What’s out there? – UniPress in space
More than 4000 planets have already been discovered since Michel Major and Didier Queloz tracked down the first exoplanet orbiting a sun-like star in 1995 – triggering a revolution in astronomy. With the National Center of Competence in Research NCCR PlanetS, Switzerland is at the forefront of this adventure, as the current issue of the science magazine UniPress shows.
By Brigit Bucher and Timm Eugster
Where do we come from? How did the universe come into being? Is there life on other planets in our solar system or beyond? How did the planets form, how did they evolve? Looking up at the starry sky at night, these are questions that many people ask themselves. Finding answers to them has to do with the drive for knowledge and humankind’s curiosity to better understand the world in which it lives.
Cutting-edge research in collaboration
When Michel Major and Didier Queloz from the University of Geneva discovered the first exoplanet orbiting a sun-like star in 1995, they triggered a revolution in astronomy. Since then, such great progress has been made that the era of discoveries is now being replaced by an era of determining physical and chemical properties.
Thus, since 2014, the National Centre of Competence in Research (NCCR) PlanetS has been dedicated to researching the origin and evolution of planets and their characterisation in interdisciplinary projects. The NCCR PlanetS consists of the Universities of Bern and the Geneva, which jointly lead the project, as well as ETH Zurich and the University of Zurich.
In search of evidence of life
“You have to be patient and persistent,” says Willy Benz, Director of the National Centre of Competence in Research NCCR PlanetS in an interview with UniPress: “Ultimately, we want to know if there is evidence of life on these planets – but unfortunately we can’t go and look.” So science “still has a lot to learn before we can say: There’s someone sitting there smoking a cigar,” Benz said.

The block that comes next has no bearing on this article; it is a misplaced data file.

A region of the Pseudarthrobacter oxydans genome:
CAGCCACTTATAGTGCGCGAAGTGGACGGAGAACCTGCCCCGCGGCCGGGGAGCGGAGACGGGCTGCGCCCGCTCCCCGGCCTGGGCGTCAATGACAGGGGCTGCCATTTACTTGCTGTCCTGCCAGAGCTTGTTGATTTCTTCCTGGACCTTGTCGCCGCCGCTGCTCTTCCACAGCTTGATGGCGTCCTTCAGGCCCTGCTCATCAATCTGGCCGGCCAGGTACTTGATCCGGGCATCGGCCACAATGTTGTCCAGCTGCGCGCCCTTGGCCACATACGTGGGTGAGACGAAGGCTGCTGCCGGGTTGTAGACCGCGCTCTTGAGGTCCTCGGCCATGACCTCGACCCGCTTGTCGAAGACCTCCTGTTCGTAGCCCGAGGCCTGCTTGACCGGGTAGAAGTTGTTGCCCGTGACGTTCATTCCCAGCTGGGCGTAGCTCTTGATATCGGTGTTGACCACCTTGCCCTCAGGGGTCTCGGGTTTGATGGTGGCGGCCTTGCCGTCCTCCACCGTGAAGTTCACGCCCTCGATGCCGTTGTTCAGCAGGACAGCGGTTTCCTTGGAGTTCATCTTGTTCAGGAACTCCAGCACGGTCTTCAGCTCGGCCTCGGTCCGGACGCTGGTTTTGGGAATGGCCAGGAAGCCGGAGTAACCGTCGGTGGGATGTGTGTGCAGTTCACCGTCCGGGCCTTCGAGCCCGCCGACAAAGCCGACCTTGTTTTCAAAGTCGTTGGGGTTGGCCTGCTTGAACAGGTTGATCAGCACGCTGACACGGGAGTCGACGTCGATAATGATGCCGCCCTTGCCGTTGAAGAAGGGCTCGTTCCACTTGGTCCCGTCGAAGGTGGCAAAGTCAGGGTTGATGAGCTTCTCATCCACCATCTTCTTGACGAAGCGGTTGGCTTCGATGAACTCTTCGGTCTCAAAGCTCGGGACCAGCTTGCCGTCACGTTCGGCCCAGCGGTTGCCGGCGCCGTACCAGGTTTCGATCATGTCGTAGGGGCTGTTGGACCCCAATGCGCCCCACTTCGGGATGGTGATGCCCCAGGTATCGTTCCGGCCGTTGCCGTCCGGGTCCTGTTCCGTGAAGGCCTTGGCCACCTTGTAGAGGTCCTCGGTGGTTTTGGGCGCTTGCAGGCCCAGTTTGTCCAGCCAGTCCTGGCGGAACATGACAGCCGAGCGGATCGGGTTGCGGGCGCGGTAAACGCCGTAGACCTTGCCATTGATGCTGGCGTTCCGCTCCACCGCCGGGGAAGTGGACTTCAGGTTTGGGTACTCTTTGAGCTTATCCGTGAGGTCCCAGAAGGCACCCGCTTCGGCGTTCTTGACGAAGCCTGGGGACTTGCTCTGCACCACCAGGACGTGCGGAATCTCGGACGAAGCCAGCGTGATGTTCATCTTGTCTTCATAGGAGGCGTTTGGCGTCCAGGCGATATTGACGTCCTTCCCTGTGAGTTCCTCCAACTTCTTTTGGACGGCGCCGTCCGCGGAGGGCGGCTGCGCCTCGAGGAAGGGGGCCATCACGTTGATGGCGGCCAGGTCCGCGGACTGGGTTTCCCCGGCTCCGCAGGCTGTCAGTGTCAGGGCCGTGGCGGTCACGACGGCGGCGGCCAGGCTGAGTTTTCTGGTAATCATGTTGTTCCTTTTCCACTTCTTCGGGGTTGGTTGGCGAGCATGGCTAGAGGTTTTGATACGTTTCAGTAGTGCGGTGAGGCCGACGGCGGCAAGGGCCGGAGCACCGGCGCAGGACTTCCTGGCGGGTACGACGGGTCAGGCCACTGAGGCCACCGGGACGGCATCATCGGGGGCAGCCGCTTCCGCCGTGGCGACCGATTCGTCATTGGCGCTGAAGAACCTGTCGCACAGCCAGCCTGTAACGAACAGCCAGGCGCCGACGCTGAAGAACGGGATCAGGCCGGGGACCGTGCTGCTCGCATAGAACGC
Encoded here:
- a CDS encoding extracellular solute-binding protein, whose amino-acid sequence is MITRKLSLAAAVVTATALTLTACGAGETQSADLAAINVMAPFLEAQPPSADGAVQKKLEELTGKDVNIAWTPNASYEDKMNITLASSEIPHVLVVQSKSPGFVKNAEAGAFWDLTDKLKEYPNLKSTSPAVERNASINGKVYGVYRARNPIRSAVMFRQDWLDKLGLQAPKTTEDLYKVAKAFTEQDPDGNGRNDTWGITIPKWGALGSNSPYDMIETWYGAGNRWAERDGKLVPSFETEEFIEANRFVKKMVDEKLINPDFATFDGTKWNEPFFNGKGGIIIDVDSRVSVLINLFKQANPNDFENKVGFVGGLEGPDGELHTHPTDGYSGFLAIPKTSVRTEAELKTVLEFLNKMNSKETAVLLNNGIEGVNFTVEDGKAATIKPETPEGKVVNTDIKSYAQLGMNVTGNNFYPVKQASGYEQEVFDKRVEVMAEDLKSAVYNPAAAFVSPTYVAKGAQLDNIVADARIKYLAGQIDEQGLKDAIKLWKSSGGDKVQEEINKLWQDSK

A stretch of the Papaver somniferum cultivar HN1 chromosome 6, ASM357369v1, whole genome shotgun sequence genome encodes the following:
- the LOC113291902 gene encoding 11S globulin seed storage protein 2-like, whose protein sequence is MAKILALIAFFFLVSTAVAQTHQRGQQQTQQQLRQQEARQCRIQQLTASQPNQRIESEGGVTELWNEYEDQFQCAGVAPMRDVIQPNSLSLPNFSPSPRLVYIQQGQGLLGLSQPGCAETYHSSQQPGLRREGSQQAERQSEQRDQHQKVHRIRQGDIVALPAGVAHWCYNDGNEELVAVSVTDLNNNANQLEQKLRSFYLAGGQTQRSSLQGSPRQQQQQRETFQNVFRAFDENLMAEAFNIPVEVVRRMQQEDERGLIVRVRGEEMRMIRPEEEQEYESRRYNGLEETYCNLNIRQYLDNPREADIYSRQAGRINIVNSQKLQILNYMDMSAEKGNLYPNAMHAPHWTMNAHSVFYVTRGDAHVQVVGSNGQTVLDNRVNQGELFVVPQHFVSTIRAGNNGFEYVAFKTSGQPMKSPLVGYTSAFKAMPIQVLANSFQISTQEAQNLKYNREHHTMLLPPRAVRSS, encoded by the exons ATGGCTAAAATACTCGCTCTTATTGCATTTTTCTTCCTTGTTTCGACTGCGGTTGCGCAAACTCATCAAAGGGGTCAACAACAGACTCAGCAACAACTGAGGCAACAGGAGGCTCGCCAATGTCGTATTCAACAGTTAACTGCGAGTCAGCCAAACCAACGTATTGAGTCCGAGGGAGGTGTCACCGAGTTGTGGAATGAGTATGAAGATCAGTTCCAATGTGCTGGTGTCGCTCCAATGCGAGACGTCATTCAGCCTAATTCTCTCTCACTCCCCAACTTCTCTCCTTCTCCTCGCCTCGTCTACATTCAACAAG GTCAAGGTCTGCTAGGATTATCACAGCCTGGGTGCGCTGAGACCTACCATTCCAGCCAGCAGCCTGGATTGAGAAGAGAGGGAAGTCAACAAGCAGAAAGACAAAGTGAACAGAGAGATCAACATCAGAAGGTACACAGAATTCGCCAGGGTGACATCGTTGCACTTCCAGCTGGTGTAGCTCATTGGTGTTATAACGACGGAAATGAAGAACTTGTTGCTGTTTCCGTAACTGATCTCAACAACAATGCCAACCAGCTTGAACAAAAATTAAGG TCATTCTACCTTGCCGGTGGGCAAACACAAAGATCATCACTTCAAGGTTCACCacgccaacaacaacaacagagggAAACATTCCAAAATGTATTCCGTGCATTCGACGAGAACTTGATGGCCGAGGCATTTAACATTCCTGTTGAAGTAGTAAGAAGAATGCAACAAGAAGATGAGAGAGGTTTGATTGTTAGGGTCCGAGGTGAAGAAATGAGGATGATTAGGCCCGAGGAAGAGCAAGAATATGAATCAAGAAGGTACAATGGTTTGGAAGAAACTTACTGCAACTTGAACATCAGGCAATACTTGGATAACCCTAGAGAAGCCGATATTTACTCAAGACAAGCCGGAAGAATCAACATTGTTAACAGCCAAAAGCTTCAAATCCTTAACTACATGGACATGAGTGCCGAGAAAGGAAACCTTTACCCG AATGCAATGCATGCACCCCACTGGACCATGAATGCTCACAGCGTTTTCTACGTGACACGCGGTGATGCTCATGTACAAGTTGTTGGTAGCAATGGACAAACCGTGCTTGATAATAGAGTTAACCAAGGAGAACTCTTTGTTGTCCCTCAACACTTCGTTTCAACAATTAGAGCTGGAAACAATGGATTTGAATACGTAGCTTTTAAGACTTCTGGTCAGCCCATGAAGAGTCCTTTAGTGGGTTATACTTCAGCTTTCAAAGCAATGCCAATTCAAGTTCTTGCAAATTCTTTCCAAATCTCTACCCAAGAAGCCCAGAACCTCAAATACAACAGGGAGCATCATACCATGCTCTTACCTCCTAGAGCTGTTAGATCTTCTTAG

But the possibilities and advances are already impressive today. UniPress magazine shows how astronomical observations with telescopes on the ground and in space and instruments on board space probes are being used to gain new insights into planets in our solar system and beyond.
One learns how astronomical observations are theoretically interpreted with models and simulations on the computer and thus insights are gained into the diverse chemical and physical processes that take place in the formation and development of planets.
And researchers were visited in the laboratory, who are using analyses of rock samples from asteroids, comets and meteorites to learn more about our own and other star systems and to find clues to the origin of life on Earth.
Space nation Switzerland
Within the framework of the NCCR PlanetS, excellent researchers work on projects across disciplines and institutions, young talents are trained and promoted – for the job market or a career in science. And last but not least, there is intensive cooperation with industry with regular technology transfer and start-ups being founded.
Some may be astonished: Switzerland is indeed a space nation, and the NCCR PlanetS makes a significant contribution to this: By joining forces and creating synergies in our small country, we are competitive – globally and in space.
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